Qantas boss’ awkward Coles encounter
A Qantas flight attendant among 20,000 employees stood down by the airline was worried about her future after 31 years at the company when she saw a man who might be able to give her some guidance.
The iconic airline's chairman Richard Goyder was recently shopping at a Perth Coles with his wife when the woman approached him with "red eyes and tears".
"She wanted to know whether she had a future," Mr Goyder toldBOSSmagazine.
"It was one of those really difficult conversations and I said: 'Well, it's hard.'
She said: 'What do I do? Do I take a redundancy at Qantas? Do I stay? I love Qantas.'"
Mr Goyder told BOSS that like "most of our employees" the woman was "just passionate about Qantas" and admitted the conversation was "challenging for me, because what do you say?"
He said he was confident Qantas could be back in the air by mid-2021, if a vaccine arrived by early next year, and told her to "hang in there".
Mr Goyder also worried an obsession with numbers and people being "paranoid about the virus" could be masking the mental health impacts of virus-imposed restrictions on Australians, including the flight attendants and pilots stood down from Qantas.
"We're now almost addicted to the numbers every day - 'How many new cases? How many deaths?' - which we didn't have with influenza and we don't have with motor vehicle accidents," Mr Goyder said.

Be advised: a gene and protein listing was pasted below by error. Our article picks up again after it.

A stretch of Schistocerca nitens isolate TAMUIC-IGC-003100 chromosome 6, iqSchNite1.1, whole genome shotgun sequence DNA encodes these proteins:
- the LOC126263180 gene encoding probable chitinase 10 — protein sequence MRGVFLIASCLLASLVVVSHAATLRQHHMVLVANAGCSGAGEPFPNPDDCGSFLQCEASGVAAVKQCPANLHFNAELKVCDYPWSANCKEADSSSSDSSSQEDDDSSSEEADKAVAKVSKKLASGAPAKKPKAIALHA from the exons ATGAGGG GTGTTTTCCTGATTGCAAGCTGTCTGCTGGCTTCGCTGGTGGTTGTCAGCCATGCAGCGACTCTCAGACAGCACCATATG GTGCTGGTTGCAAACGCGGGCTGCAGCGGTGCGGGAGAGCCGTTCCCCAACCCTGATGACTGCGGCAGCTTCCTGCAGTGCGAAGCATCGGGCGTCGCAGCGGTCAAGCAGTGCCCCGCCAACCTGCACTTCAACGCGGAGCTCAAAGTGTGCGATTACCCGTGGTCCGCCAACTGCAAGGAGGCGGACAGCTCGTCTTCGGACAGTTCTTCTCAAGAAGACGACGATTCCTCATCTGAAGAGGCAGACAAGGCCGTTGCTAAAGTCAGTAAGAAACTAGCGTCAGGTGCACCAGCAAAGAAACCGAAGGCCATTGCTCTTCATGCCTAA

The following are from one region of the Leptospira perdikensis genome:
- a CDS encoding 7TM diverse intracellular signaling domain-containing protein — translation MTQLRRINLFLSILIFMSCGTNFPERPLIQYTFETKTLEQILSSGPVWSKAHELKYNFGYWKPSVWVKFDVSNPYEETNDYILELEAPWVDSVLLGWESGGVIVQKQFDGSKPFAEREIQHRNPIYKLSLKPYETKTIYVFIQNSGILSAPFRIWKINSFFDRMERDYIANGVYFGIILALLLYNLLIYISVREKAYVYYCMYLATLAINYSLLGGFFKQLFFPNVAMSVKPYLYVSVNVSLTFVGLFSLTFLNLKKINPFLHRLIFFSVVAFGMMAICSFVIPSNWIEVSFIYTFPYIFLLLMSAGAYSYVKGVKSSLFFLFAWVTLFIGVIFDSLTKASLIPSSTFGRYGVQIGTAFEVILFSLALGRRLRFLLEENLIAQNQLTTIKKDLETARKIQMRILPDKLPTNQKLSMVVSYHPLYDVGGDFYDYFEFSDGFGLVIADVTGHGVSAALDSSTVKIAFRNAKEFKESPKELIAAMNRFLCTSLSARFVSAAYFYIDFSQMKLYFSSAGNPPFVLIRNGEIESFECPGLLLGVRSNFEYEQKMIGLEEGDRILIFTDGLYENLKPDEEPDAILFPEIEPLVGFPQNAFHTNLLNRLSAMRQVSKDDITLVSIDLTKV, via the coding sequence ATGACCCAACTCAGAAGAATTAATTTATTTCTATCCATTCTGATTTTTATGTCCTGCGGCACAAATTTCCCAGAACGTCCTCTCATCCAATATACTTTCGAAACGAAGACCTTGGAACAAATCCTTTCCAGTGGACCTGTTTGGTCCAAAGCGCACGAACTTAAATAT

"There's a lot going on at the moment that is below the numbers that we seem to be fascinated with," Mr Goyder said, adding "there is a human side to this."
According to Qantas' financial year 2019 annual report (the most recent available), Mr Goyder was remunerated a total of $584,000 and attended 13 meetings of the Qantas board as chairman and independent non-executive director, a role he assumed in October 2018.
He's also a director at Woodside Petroleum and on the board of the AFL, and was formerly CEO of Wesfarmers from 2005 to 2017 (during that time he oversaw the acquisition of Coles Group companies, including the very supermarket chain where he met the Qantas worker. The two demerged in 2018.)
As of June 30, 2019 he had 130,000 shares in Qantas, a holding that was worth $930,800 at the start of the year but has since plummeted to only $505,700.
173,343 Qantas shareholders were invited to take part in that share purchase plan in June and around 5 per cent of them did, spending an average of $8200 each, well short of the $30,000 maximum permitted.
Originally published as Qantas boss' awkward Coles encounter